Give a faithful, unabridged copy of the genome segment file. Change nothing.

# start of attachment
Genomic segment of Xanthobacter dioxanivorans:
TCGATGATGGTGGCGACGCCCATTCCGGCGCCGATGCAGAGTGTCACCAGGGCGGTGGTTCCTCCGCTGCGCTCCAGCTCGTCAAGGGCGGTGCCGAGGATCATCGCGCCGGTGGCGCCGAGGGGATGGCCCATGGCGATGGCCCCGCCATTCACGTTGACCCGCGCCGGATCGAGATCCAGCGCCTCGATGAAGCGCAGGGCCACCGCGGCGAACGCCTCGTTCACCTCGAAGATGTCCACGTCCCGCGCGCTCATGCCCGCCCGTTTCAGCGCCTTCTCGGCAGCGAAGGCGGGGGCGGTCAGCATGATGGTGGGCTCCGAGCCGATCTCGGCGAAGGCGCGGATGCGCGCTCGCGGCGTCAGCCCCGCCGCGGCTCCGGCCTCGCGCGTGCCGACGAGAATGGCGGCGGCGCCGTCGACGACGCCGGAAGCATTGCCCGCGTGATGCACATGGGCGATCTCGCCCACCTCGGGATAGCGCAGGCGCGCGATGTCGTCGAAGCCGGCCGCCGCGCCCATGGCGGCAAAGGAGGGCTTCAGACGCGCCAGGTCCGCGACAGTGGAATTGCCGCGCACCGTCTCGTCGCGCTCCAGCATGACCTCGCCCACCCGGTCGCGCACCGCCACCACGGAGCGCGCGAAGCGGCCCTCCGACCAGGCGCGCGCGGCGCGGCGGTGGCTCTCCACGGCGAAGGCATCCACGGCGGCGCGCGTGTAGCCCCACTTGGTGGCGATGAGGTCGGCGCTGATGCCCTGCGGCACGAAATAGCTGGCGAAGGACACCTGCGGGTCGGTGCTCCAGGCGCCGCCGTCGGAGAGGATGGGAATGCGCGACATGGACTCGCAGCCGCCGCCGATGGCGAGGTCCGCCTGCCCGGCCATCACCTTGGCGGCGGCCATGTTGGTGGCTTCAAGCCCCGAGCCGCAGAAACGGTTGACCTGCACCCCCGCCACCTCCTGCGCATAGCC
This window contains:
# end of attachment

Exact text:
Genomic segment of Xanthobacter dioxanivorans:
TCGATGATGGTGGCGACGCCCATTCCGGCGCCGATGCAGAGTGTCACCAGGGCGGTGGTTCCTCCGCTGCGCTCCAGCTCGTCAAGGGCGGTGCCGAGGATCATCGCGCCGGTGGCGCCGAGGGGATGGCCCATGGCGATGGCCCCGCCATTCACGTTGACCCGCGCCGGATCGAGATCCAGCGCCTCGATGAAGCGCAGGGCCACCGCGGCGAACGCCTCGTTCACCTCGAAGATGTCCACGTCCCGCGCGCTCATGCCCGCCCGTTTCAGCGCCTTCTCGGCAGCGAAGGCGGGGGCGGTCAGCATGATGGTGGGCTCCGAGCCGATCTCGGCGAAGGCGCGGATGCGCGCTCGCGGCGTCAGCCCCGCCGCGGCTCCGGCCTCGCGCGTGCCGACGAGAATGGCGGCGGCGCCGTCGACGACGCCGGAAGCATTGCCCGCGTGATGCACATGGGCGATCTCGCCCACCTCGGGATAGCGCAGGCGCGCGATGTCGTCGAAGCCGGCCGCCGCGCCCATGGCGGCAAAGGAGGGCTTCAGACGCGCCAGGTCCGCGACAGTGGAATTGCCGCGCACCGTCTCGTCGCGCTCCAGCATGACCTCGCCCACCCGGTCGCGCACCGCCACCACGGAGCGCGCGAAGCGGCCCTCCGACCAGGCGCGCGCGGCGCGGCGGTGGCTCTCCACGGCGAAGGCATCCACGGCGGCGCGCGTGTAGCCCCACTTGGTGGCGATGAGGTCGGCGCTGATGCCCTGCGGCACGAAATAGCTGGCGAAGGACACCTGCGGGTCGGTGCTCCAGGCGCCGCCGTCGGAGAGGATGGGAATGCGCGACATGGACTCGCAGCCGCCGCCGATGGCGAGGTCCGCCTGCCCGGCCATCACCTTGGCGGCGGCCATGTTGGTGGCTTCAAGCCCCGAGCCGCAGAAACGGTTGACCTGCACCCCCGCCACCTCCTGCGCATAGCC
This window contains: